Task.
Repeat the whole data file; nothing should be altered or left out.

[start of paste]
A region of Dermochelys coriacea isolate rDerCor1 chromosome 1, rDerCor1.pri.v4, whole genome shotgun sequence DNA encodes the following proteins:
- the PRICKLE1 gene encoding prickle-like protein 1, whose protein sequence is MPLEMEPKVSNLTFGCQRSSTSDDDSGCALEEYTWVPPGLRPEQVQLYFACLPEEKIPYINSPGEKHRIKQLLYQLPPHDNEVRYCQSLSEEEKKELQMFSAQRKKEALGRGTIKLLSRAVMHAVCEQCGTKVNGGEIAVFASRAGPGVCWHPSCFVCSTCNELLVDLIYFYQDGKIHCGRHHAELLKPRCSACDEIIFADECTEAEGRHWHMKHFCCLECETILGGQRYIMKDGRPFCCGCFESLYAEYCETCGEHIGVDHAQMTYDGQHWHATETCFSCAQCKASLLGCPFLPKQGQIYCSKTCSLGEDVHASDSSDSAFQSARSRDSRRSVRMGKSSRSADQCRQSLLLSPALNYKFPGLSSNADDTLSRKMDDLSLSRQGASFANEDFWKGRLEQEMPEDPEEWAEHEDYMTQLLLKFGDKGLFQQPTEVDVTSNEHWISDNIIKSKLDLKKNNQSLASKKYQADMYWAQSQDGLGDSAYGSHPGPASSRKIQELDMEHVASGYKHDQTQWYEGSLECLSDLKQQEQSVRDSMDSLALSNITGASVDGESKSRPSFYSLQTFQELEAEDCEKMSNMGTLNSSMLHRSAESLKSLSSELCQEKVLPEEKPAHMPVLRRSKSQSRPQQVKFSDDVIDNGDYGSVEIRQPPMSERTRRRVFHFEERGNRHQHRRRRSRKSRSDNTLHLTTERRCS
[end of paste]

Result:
A region of Dermochelys coriacea isolate rDerCor1 chromosome 1, rDerCor1.pri.v4, whole genome shotgun sequence DNA encodes the following proteins:
- the PRICKLE1 gene encoding prickle-like protein 1, whose protein sequence is MPLEMEPKVSNLTFGCQRSSTSDDDSGCALEEYTWVPPGLRPEQVQLYFACLPEEKIPYINSPGEKHRIKQLLYQLPPHDNEVRYCQSLSEEEKKELQMFSAQRKKEALGRGTIKLLSRAVMHAVCEQCGTKVNGGEIAVFASRAGPGVCWHPSCFVCSTCNELLVDLIYFYQDGKIHCGRHHAELLKPRCSACDEIIFADECTEAEGRHWHMKHFCCLECETILGGQRYIMKDGRPFCCGCFESLYAEYCETCGEHIGVDHAQMTYDGQHWHATETCFSCAQCKASLLGCPFLPKQGQIYCSKTCSLGEDVHASDSSDSAFQSARSRDSRRSVRMGKSSRSADQCRQSLLLSPALNYKFPGLSSNADDTLSRKMDDLSLSRQGASFANEDFWKGRLEQEMPEDPEEWAEHEDYMTQLLLKFGDKGLFQQPTEVDVTSNEHWISDNIIKSKLDLKKNNQSLASKKYQADMYWAQSQDGLGDSAYGSHPGPASSRKIQELDMEHVASGYKHDQTQWYEGSLECLSDLKQQEQSVRDSMDSLALSNITGASVDGESKSRPSFYSLQTFQELEAEDCEKMSNMGTLNSSMLHRSAESLKSLSSELCQEKVLPEEKPAHMPVLRRSKSQSRPQQVKFSDDVIDNGDYGSVEIRQPPMSERTRRRVFHFEERGNRHQHRRRRSRKSRSDNTLHLTTERRCS